• Who am I?
  • How do I heal?
  • What have I neglected?
  • What matters most?
  • How much time do I have left?

As a result, my clients have done deep inner work, revived parts of themselves they thought they’d lost, changed professions, reassessed relationships, or made their health and self-care a priority.

Personally, when I lost one of my brothers several years ago my own grief and guilt propelled me to reach out to my other brother. Both of us were surprised (and not expecting much) when I suggested we start meeting regularly for lunch. We were equally surprised when our once-distant relationship blossomed.

The regret that comes with grief and guilt can even change the trajectory of your life.

Sometimes these wake-up calls happen almost instantaneously, but not always.

When my mother died many years ago I was barely out of my teens. It happened quickly and unexpectedly: she was here one minute and gone the next. So I put up a stoic front and tried to act as if I was okay, because that’s what I thought I was supposed to do. In truth, it was a shock that reverberated for years.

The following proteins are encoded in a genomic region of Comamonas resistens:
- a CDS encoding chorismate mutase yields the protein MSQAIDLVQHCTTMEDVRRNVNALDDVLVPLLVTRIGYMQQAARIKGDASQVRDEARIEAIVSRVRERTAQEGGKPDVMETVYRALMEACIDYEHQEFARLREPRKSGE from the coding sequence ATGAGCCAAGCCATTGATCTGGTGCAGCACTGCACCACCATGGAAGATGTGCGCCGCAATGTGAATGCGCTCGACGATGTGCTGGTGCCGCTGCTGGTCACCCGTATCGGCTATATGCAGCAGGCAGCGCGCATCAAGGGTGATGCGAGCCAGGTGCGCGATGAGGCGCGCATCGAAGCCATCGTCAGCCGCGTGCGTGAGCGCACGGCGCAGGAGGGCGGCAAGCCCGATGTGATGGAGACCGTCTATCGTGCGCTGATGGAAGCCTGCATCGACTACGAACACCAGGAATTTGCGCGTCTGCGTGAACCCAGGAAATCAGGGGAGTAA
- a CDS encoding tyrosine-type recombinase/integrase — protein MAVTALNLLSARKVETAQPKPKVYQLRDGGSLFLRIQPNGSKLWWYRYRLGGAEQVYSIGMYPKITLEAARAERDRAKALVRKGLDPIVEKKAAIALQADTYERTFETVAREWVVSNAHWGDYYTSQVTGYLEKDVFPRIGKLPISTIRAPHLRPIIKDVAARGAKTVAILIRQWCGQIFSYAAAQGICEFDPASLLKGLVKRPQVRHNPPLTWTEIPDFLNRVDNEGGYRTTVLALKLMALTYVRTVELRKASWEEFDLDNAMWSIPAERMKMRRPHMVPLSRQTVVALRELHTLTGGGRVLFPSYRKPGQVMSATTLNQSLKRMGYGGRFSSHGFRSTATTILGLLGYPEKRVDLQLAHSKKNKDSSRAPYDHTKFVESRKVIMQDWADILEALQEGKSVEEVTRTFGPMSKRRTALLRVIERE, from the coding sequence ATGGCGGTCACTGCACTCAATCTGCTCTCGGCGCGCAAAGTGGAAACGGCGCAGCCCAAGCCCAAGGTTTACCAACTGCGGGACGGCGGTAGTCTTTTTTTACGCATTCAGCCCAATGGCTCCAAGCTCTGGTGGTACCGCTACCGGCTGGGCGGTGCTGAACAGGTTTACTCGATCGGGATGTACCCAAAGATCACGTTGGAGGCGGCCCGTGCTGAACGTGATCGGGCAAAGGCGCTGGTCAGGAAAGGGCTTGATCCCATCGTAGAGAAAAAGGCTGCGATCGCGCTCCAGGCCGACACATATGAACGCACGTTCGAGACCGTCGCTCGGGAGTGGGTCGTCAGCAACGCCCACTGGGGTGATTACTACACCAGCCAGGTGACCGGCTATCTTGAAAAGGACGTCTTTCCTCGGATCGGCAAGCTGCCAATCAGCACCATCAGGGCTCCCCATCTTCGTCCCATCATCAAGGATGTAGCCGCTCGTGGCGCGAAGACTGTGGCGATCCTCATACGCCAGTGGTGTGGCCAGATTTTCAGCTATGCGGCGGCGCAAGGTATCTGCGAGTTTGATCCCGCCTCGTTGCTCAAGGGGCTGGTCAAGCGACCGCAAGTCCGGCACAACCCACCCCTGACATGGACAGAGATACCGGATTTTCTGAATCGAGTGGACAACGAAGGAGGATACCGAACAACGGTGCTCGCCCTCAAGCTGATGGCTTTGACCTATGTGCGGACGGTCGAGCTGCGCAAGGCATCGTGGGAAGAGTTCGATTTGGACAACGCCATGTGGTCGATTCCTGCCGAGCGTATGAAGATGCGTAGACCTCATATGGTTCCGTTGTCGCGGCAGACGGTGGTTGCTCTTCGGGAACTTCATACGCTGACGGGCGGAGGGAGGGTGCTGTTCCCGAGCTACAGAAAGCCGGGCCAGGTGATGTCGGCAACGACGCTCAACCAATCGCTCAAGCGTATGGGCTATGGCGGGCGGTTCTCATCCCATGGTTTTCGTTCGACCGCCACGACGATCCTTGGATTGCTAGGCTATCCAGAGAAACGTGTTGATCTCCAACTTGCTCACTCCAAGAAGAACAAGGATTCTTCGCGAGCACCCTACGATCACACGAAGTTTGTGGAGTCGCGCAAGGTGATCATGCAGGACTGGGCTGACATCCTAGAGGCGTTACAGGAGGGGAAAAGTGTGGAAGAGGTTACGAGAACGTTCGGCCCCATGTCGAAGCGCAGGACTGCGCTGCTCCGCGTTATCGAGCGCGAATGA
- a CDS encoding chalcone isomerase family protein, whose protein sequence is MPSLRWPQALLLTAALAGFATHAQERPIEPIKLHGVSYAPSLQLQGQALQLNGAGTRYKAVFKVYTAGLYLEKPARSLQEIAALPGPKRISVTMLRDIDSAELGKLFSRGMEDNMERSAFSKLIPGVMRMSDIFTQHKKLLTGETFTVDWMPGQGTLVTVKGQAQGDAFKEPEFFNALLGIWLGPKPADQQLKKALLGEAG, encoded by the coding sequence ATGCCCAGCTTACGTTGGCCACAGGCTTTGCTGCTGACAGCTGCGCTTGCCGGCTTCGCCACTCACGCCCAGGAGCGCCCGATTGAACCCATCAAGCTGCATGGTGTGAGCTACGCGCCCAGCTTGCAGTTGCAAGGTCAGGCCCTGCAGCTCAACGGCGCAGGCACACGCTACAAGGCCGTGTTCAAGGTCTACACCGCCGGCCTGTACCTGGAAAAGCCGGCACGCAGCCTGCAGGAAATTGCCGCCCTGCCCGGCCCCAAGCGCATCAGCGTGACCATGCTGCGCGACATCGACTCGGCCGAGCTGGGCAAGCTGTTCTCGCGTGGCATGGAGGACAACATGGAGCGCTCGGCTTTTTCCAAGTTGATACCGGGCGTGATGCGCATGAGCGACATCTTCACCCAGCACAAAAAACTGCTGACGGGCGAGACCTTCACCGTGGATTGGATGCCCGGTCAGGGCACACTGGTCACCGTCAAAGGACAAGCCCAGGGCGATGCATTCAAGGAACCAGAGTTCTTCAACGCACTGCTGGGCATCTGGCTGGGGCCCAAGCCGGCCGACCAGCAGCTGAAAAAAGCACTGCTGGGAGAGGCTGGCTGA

Still, a wake-up call was brewing even though my grief and guilt and regret left me floundering for a long time. You see, I yearned to go home again but couldn’t make sense of the yearning. Yet a tiny voice within me kept urging me back to California, telling me that I would survive even though my mom wasn’t there anymore.

As muddled and rocky as it was when I returned home, I can see now that my life probably would have turned out very differently if I hadn’t followed that sad call.

You’re probably wondering: Why do grief and guilt so often go hand-in-hand?

According to the Hospice Foundation of America, it is a “normal but unnecessary burden.” In fact, there are six different types of grief and guilt:

  1. Causation: Your guilt stems from believing that you are in some way responsible for someone’s death, or you did not do enough to intervene.